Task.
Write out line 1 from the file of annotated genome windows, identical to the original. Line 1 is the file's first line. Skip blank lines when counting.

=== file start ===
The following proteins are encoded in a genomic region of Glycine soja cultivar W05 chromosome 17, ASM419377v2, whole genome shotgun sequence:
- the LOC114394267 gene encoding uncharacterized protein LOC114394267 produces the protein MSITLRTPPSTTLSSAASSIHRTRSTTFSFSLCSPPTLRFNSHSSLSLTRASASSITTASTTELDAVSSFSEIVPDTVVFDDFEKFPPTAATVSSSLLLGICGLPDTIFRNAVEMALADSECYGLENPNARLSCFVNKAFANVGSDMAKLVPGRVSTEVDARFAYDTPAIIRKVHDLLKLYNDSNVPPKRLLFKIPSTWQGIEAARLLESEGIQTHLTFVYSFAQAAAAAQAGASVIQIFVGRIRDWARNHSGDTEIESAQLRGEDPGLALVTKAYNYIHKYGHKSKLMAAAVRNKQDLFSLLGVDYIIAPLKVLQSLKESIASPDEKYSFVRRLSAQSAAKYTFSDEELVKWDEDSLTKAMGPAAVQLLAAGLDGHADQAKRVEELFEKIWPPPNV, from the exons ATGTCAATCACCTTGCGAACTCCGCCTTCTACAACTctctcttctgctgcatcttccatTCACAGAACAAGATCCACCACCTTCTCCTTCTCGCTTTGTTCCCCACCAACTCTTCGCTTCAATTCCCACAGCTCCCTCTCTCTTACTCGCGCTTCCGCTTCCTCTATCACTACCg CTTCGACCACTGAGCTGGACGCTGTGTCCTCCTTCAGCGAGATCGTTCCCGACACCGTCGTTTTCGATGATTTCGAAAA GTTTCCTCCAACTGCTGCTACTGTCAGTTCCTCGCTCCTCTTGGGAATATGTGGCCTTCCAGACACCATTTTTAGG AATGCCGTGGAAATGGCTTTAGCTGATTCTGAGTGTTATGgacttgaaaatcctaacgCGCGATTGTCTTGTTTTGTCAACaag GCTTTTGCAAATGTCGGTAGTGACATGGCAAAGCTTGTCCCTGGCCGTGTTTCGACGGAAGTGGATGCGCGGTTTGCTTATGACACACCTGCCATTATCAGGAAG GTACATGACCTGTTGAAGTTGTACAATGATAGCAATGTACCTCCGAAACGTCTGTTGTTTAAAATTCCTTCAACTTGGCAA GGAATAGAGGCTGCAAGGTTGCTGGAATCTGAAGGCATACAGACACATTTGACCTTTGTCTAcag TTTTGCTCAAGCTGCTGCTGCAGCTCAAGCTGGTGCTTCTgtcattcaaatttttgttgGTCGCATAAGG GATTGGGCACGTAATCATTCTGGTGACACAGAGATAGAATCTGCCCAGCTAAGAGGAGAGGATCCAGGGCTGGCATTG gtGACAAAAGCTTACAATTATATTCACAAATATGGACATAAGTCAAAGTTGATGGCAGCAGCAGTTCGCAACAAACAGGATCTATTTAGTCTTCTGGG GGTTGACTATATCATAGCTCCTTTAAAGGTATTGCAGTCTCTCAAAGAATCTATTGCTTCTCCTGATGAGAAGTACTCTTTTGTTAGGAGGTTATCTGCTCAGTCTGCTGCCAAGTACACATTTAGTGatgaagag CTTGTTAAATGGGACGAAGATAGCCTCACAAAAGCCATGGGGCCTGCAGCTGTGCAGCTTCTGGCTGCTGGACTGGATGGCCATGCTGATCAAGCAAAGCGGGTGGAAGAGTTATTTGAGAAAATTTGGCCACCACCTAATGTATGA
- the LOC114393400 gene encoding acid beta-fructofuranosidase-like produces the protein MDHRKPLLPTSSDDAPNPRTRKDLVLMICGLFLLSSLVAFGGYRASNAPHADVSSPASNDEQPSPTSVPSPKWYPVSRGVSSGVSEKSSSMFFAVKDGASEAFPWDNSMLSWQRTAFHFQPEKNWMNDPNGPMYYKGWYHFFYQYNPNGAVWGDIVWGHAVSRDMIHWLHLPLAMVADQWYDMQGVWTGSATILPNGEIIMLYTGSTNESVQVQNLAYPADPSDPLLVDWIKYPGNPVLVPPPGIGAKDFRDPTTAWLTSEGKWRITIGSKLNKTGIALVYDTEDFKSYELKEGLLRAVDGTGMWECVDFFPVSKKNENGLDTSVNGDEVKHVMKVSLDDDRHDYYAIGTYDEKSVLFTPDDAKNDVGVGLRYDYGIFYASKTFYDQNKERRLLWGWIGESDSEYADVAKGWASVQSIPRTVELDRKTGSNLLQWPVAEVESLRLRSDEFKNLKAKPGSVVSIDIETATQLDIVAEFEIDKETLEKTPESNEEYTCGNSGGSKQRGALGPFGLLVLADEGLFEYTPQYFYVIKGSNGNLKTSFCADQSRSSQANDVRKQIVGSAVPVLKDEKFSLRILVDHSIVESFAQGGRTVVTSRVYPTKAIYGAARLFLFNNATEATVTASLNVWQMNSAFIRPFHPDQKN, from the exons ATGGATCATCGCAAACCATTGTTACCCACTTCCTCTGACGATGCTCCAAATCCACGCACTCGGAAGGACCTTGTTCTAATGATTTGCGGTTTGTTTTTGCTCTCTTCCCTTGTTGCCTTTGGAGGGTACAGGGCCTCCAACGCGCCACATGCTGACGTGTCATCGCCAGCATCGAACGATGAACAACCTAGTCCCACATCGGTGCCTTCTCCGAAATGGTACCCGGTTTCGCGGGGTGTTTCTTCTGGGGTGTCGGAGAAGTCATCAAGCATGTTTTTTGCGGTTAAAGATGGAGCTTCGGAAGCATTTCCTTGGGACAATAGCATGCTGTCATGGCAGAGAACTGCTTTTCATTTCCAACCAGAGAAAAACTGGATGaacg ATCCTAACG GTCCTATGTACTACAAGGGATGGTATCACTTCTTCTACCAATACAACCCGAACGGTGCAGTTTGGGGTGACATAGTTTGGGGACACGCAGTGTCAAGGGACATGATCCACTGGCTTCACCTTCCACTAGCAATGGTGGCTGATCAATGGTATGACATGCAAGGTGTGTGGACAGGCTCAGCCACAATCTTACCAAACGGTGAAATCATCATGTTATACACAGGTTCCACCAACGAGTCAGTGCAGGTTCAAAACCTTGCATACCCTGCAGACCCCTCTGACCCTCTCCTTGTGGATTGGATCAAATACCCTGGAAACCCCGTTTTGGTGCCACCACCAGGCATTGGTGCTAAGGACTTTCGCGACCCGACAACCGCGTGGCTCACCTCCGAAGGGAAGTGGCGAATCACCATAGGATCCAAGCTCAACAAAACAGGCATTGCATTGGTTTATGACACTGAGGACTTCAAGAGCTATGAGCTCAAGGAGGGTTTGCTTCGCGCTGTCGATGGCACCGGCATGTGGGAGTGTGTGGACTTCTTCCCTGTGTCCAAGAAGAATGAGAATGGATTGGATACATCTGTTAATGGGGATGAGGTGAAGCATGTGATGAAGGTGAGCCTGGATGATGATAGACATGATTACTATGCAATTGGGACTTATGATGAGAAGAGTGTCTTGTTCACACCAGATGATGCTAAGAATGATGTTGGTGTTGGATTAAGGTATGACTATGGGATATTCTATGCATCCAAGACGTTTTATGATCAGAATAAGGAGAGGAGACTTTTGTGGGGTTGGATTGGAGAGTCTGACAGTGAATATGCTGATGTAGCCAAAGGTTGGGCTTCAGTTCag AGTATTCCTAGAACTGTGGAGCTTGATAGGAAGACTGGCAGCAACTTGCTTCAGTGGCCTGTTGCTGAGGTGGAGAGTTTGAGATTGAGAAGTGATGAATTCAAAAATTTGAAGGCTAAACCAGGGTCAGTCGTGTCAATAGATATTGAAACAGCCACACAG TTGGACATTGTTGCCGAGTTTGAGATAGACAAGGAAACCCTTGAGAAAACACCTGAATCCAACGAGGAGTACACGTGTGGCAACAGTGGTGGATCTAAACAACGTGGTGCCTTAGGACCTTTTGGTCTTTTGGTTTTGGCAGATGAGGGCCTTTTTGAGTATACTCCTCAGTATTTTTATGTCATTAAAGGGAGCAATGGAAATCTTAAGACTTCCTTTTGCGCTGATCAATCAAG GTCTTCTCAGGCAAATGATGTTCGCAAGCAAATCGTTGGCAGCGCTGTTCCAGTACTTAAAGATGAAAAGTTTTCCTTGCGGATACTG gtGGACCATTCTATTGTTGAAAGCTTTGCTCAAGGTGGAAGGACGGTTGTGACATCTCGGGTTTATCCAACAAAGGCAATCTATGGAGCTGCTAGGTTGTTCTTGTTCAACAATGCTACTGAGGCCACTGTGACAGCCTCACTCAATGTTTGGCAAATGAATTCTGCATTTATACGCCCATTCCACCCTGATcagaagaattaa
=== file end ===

The following proteins are encoded in a genomic region of Glycine soja cultivar W05 chromosome 17, ASM419377v2, whole genome shotgun sequence: